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Week 8 Options for Transforming Conflictual Relationships.pdf

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Department
Peace and Conflict Studies
Course
PACS 201
Professor
Nathan Funk
Semester
Summer

Description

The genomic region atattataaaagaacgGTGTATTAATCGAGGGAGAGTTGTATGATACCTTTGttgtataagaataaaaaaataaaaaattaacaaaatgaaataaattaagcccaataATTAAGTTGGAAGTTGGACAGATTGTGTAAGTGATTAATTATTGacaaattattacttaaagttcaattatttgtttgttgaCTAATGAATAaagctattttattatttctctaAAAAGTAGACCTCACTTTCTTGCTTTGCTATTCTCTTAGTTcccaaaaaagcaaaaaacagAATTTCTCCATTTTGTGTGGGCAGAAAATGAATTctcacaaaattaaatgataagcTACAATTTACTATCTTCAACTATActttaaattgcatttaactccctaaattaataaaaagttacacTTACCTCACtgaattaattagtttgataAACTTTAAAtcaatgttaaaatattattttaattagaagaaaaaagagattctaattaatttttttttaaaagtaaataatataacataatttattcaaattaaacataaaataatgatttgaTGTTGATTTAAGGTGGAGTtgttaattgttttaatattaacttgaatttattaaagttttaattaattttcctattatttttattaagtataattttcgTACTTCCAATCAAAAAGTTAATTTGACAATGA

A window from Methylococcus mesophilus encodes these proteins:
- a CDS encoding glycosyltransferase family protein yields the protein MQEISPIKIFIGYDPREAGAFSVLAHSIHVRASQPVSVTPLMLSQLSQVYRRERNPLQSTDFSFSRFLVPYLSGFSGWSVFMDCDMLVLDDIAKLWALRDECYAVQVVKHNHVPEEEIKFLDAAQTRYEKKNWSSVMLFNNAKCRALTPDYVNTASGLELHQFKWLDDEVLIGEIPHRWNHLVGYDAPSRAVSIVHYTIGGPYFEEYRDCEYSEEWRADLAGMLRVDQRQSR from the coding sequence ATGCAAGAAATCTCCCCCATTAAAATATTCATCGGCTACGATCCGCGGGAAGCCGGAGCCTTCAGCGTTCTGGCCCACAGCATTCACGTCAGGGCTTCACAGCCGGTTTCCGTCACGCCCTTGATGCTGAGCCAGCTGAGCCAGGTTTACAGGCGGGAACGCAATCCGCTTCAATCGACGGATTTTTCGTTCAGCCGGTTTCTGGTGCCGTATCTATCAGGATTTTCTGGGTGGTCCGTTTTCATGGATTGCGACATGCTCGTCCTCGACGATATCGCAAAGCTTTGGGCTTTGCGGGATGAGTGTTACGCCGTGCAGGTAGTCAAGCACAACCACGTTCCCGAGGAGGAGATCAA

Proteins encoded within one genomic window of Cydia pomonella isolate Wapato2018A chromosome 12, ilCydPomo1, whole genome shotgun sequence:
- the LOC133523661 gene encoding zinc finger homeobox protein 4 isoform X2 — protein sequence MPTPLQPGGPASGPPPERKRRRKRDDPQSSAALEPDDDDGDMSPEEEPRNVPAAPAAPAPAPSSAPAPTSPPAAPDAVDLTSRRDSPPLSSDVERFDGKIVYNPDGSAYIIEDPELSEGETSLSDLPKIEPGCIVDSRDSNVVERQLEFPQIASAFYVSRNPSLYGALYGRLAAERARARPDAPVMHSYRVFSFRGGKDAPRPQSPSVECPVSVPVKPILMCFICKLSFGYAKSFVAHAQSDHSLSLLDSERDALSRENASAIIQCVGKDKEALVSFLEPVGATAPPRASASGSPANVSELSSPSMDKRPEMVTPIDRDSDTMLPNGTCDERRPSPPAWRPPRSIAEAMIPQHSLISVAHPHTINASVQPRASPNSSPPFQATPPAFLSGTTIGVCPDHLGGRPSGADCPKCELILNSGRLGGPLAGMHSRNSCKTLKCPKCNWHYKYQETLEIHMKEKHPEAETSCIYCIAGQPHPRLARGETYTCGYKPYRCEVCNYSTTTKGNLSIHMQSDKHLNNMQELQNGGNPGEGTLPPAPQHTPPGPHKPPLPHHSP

Week 8-Options for Transforming Conflictual Relationships 8a Culture and Human Needs DIGGING DEEPER: THE SEARCH FOR UNDERLYING ISSUES AND MOTIVATIONS *slide* ~triangle-top down=Positions, Interests, Values and Beliefs, Basic Human Needs -Positions -Interests ▯ -”Separate interests from positions” ▯ ~what someone says they want from a negotiation, isn’t necessarily the same ▯ thing as their most fundamental interest -Values and Beliefs ▯ -includes Cultural Differences ▯ -”Understand shared and differing value priorities” -Basic Human Needs ▯ -”Be mindful of basic human needs” HUMAN NEEDS THEORY ~tried to develop a concept of non-negotiable human needs that need to be respected in a situation of conflict *Fears: ▯ -What are the “nightmares”? What is the other side afraid of? ▯ ▯ ~ie Israeli/Palestinian conflict ▯ ▯ ~Israel=second Holocaust ▯ ▯ ~Palestine=national humiliation (no dignity or future, it’s going to get ▯ ▯ worse, or never going to end) ▯ ▯ ~Empathy!-forming relationships, learning peoples stories, *Basic human needs: ▯ -What are the most essential stakes and motivations? ▯ ▯ -Identity/dignity ▯ ▯ ▯ ~many civil wars are about identity ▯ ▯ ▯ ~whose identity prevails in the state? What happens to the ▯ ▯ ▯ ethnic/▯cultural group that doesn’t believe that their language or ▯ ▯ ▯ culture is protected? ▯ ▯ -Security/control ▯ ▯ ▯ ~if people feel their security is threatened, don’t expect them to ▯ ▯ ▯ react cooperatively ▯ ▯ ▯ ~control over circumstances/reality ▯ ▯ -Development ▯ ▯ ▯ ~if we don’t feel that life is progressing, growing, economically, ▯ ▯ ▯ culturally, ▯ ▯ ▯ ~we are excluded-others are developing and we are not ▯ ▯ ▯ ~relative deprivation ▯ ▯ -Meaning ▯ ▯ ▯ ~need to make the work whole again ~one sides needs can only be respected and fulfilled IF the other sides needs are fulfilled simultaneously ~not scarce if there is trust and understanding 1 Week 8-Options for Transforming Conflictual Relationships “[E]motions are extremely informative; they help disputants and mediators recognize what is important and why, as well as providing the motivation and energy to engage in management efforts.” (Keashley & Warters, p60) ▯ 8a1 Humiliation *(Courseware, p93) *”the enforce lowering of a person or group, a process of subjugation that damages or strips away their pride, honour or dignity.” (Dindner, quoted in Rosenberg) ~proposition=we live in a world in which groups of people no longer are able to accept the idea that it’s OK to be second class, that there are certain kings or aristocrats, or nations that have empires and that’s fine, we are all in our place in the world ~increasingly we live in a world where there is s normal idea of equalitarianism or equality and violations of that norm are experienced as an imposition, as a humiliation and that this is profoundly escalatory in conflict *Links to extreme nationalism, terrorism, etc.? ▯ ~humiliated force tries to get the power back ▯ ~occupation is humiliating *Implications: ▯ -Can the strong avoid humiliating there adversaries? ▯ -Can this political emotion be transformed (the “Nelson Mandela option”)? ~complex dynamics-economic, ethnic etc ~interplay between political economy and ethnicity and psychology-need to be sensitive to it ~trying to avoid deep humanization and categorization of large groups of people ▯ 8a2 Ways of Relating and Communicating *Patterns of cultural differences ▯ -Individualistic/collectivist (Courseware, p84) ▯ ~individual-own objectives, looking after self, approach conflict in direct ▯ ways, ▯ seeking to fulfill personal objectives ▯ ▯ ~ie climbing Mount Everest ▯ ~collectivist-membership in the group is just as important as your identity as an ▯ individual-you fulfill your identity (and other needs) more in relation to others, and ▯ you give loyalty to other members of the group for various goods it can provide ▯ ▯ ~complex social ethic ▯ -High context/low context ▯ ▯ ~patterns of communication ▯ ~High context-cultures have different levels of importance to the environment ▯ when they collect data or interpret signals for others or act *Cultural miscommunication ▯ -Directness/indirectness ▯ ▯ ~directness-low context cultures, individualist cultures, communicate more ▯ ▯ directly, explicitly, and verbally (I tell it like it is, straightforward) 2 Week 8-Options for Transforming Conflictual Relationships ▯ ▯ ~indirectness-high context-subtlety, using codes, trying not to offend ▯ ▯ someone, using non-verbals ▯ -Priority given to “face” issues, public image (vs. private self-image), ▯ respect, harmony ▯ -Verbal/nonverbal messages ▯ -Ways of dealing with relationships (Courseware, p83) “One of the major difficulties peacemakers confront in conflicts between groups from different cultures is the uncertainty about cultural values.” Paul Peterson (p.183) FOUR KINDS OF CULTURAL ENCOUNTERS (PEDERSEN) ~not tested on grid *Perceived common values (“shared positive expectation”), and confidence in ability to read and anticipate “other’s” behaviour *Perceived common values, but behaviour is unexpected (may even appear hostile) ▯ ~hard to ‘read’ people, expect common values, expect things that are similar ▯ ~this is where culture shock starts ▯ ~peoples behaviour is not transparent, don’t know why they are doing what they ▯ are doing, what their intentions are *Perceptions of major value differences, and doubting motives behind “other’s” seemingly similar behaviour ▯ ~even when they act like we expect, we don’t trust them *Perception of major value differences, and convincing that “other” is actively trying to cause harm ~there is no right or wrong culture-need to be flexible and aware of what’s going on ~from wherever we a